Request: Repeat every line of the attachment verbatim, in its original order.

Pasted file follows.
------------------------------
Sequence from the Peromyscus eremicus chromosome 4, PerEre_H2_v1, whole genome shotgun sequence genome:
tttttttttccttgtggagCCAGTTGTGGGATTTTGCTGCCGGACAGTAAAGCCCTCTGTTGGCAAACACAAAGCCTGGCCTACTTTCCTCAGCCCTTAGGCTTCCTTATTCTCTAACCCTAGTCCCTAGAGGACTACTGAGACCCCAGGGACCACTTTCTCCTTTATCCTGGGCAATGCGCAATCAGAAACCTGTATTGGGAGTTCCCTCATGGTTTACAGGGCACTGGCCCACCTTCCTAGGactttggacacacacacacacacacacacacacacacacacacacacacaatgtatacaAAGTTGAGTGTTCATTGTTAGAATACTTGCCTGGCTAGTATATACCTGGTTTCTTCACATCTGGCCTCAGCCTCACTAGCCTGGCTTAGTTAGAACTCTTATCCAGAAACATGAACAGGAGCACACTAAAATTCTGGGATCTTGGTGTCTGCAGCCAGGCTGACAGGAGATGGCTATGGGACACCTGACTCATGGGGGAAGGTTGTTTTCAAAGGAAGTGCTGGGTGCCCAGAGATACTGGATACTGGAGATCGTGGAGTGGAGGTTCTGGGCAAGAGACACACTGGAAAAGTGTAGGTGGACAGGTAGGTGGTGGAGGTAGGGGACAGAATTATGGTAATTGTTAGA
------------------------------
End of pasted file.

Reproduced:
Sequence from the Peromyscus eremicus chromosome 4, PerEre_H2_v1, whole genome shotgun sequence genome:
tttttttttccttgtggagCCAGTTGTGGGATTTTGCTGCCGGACAGTAAAGCCCTCTGTTGGCAAACACAAAGCCTGGCCTACTTTCCTCAGCCCTTAGGCTTCCTTATTCTCTAACCCTAGTCCCTAGAGGACTACTGAGACCCCAGGGACCACTTTCTCCTTTATCCTGGGCAATGCGCAATCAGAAACCTGTATTGGGAGTTCCCTCATGGTTTACAGGGCACTGGCCCACCTTCCTAGGactttggacacacacacacacacacacacacacacacacacacacacacaatgtatacaAAGTTGAGTGTTCATTGTTAGAATACTTGCCTGGCTAGTATATACCTGGTTTCTTCACATCTGGCCTCAGCCTCACTAGCCTGGCTTAGTTAGAACTCTTATCCAGAAACATGAACAGGAGCACACTAAAATTCTGGGATCTTGGTGTCTGCAGCCAGGCTGACAGGAGATGGCTATGGGACACCTGACTCATGGGGGAAGGTTGTTTTCAAAGGAAGTGCTGGGTGCCCAGAGATACTGGATACTGGAGATCGTGGAGTGGAGGTTCTGGGCAAGAGACACACTGGAAAAGTGTAGGTGGACAGGTAGGTGGTGGAGGTAGGGGACAGAATTATGGTAATTGTTAGA